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Quick Summary:

I have a collection of documents where each document has an array of names; when the user types in a list of names I want to find all documents which have all of the user entered names in the document's name list. Hitting indexes would be preferable, since the current strategy we're using takes seconds.


I'm trying to improve the performance of our queries against patient names. Human names are complicated, giving me two big problems:

  1. People have multiple names. Or maybe they don't. And they will probably give them in a random order
  2. Human names are not case-sensitive (at least, we assume queries for them should not be), and mongodb doesn't currently support case-insensitive indexes.

To work around problem #1, we're splitting the patient name and storing it as an array. To work around problem #2, we lowercase the name before splitting it. We're also sorting the array lexicographically (not sure if this is required?).

So these 'names' all become ["dupe", "uid"] in our documents:

  • "UID^DUPE"
  • "UID, DUPE"
  • "UID DUPE"
  • "DUPE UID"

Then, we can make a query which will hit the index:

db.mycollection.find({"data.crunchedName":/^dup/}, {_id:0, "data.crunchedName":1}).explain()

Which hits the index according to explain():

"cursor" : "BtreeCursor data.crunchedName_ multi",
"nscanned" : 13,
"nscannedObjects" : 12,
"n" : 12,
"millis" : 0,
"nYields" : 0,
"nChunkSkips" : 0,
"isMultiKey" : true,
"indexOnly" : false,
"indexBounds" : {
    "data.crunchedName" : [

Though for whatever reason I can't get it to display as "index only". I don't think that will be important in practice.

If I try to use $and to bind more than one name, only the first name hits the index. So there's a potential performance difference depending on the ordering of names. I think this must be because there isn't a way to specify an index on pairs of things in a list. I'm not sure you would even want to do that, since the index would be large.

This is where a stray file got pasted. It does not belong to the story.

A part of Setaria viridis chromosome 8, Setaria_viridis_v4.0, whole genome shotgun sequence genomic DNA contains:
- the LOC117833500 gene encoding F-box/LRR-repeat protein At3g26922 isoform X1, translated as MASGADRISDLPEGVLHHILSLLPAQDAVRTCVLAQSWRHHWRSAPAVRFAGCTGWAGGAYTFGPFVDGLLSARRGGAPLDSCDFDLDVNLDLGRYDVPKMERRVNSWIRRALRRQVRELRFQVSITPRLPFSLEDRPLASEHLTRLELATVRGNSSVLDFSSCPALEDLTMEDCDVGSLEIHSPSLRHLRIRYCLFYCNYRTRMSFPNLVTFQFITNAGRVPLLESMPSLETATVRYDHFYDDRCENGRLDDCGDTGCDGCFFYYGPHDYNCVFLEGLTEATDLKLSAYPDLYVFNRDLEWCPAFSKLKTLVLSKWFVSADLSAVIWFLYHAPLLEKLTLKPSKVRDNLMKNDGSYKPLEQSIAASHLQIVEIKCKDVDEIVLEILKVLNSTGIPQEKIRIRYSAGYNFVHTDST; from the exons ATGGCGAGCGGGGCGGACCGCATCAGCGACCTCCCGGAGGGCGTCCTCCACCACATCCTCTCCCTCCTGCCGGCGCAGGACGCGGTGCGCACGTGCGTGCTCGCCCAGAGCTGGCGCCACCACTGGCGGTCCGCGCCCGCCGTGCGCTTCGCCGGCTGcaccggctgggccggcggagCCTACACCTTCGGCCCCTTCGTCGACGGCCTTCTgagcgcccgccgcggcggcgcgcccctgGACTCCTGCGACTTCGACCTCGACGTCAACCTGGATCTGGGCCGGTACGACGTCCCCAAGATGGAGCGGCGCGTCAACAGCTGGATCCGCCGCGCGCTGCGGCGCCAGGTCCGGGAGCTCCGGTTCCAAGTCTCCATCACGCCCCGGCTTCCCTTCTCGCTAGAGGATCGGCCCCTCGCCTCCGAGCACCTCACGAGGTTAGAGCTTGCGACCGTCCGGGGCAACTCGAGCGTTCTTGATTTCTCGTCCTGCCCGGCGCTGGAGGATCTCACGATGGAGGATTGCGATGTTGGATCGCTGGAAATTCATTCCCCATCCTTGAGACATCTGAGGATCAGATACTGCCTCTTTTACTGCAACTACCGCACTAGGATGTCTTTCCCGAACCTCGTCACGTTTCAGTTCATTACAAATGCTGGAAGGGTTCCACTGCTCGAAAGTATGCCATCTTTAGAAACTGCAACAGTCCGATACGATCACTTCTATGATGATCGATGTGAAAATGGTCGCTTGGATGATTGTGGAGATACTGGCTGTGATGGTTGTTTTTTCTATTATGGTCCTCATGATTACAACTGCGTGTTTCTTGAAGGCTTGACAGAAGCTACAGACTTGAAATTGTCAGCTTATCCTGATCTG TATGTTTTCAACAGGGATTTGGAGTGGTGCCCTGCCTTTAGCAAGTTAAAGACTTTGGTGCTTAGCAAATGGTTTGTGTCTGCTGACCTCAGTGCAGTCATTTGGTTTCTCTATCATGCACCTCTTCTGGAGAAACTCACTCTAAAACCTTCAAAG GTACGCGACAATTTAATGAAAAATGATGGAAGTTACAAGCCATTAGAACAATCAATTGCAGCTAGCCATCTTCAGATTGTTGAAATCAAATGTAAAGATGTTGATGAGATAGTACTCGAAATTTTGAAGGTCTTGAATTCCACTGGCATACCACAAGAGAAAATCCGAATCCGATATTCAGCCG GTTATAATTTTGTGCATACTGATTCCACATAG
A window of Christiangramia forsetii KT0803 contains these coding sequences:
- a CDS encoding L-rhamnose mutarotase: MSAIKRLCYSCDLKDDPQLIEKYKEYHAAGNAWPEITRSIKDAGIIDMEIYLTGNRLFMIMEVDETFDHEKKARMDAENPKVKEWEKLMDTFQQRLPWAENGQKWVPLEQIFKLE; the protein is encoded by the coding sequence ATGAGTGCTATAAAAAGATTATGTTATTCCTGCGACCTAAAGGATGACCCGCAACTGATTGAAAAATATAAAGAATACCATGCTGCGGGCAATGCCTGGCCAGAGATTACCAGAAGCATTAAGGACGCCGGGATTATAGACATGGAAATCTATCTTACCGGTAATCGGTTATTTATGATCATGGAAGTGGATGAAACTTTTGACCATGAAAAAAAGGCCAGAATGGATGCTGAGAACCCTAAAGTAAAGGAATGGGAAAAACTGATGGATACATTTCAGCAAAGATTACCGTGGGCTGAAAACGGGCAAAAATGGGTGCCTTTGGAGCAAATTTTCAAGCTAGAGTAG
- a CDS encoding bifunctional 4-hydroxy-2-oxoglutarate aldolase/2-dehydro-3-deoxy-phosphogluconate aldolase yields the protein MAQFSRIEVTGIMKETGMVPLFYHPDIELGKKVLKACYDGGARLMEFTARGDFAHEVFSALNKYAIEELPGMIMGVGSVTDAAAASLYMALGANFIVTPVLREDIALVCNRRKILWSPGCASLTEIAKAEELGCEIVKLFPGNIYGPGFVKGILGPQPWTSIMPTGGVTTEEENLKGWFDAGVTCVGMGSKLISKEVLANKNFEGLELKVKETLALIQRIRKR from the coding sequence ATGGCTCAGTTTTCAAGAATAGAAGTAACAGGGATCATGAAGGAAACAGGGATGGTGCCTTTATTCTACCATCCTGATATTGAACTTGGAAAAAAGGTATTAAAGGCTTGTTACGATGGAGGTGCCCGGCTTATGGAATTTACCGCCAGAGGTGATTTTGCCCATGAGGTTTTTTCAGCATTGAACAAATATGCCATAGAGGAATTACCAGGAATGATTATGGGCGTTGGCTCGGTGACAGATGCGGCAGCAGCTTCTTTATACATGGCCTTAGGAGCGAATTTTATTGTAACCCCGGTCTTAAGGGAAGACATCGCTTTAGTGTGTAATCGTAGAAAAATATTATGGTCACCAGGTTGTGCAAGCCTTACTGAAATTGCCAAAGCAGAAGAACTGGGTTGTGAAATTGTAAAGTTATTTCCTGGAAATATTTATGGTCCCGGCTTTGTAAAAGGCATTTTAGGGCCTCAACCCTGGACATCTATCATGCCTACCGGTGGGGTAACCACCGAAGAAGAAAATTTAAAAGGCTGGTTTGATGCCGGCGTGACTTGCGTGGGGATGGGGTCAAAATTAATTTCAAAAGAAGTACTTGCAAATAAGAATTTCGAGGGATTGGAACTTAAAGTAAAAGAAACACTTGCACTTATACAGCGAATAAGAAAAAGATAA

My Actual Question:

Is this a decent approach? Are there other options which wouldn't have performance issues if the user decided to type something like "S Alexander"? Is there some canonical way of solving this problem using mongo that I haven't been able to find?

share|improve this question
Thank you for your question. Could you narrow this down into one, two or several, but more specific questions? Right now I'm unable to answer you, since I don't see what your specific problem points are. If you feel like you would need a more thorough code review, I'd suggest posting to If you want to review your code, I'd suggest you to posting to – jsalonen Apr 1 '13 at 21:47
Sorry, I'll try to be more specific. I'm wondering A) if this is even the right approach to dealing with ill-formatted names, and B) if there's anything I can do about the ordering dependent performance of this strategy. It seems like it could be possible to know that "Alexander S" would be faster than "S Alexander" based on the bounds of the indexes of those queries. I'm not sure if mongo could figure that out automatically, of if I could do it before issuing the actual query. Or if I should just do a quick optimization like put the longer one first and call that good enough. – Benjamin Horstman Apr 1 '13 at 21:59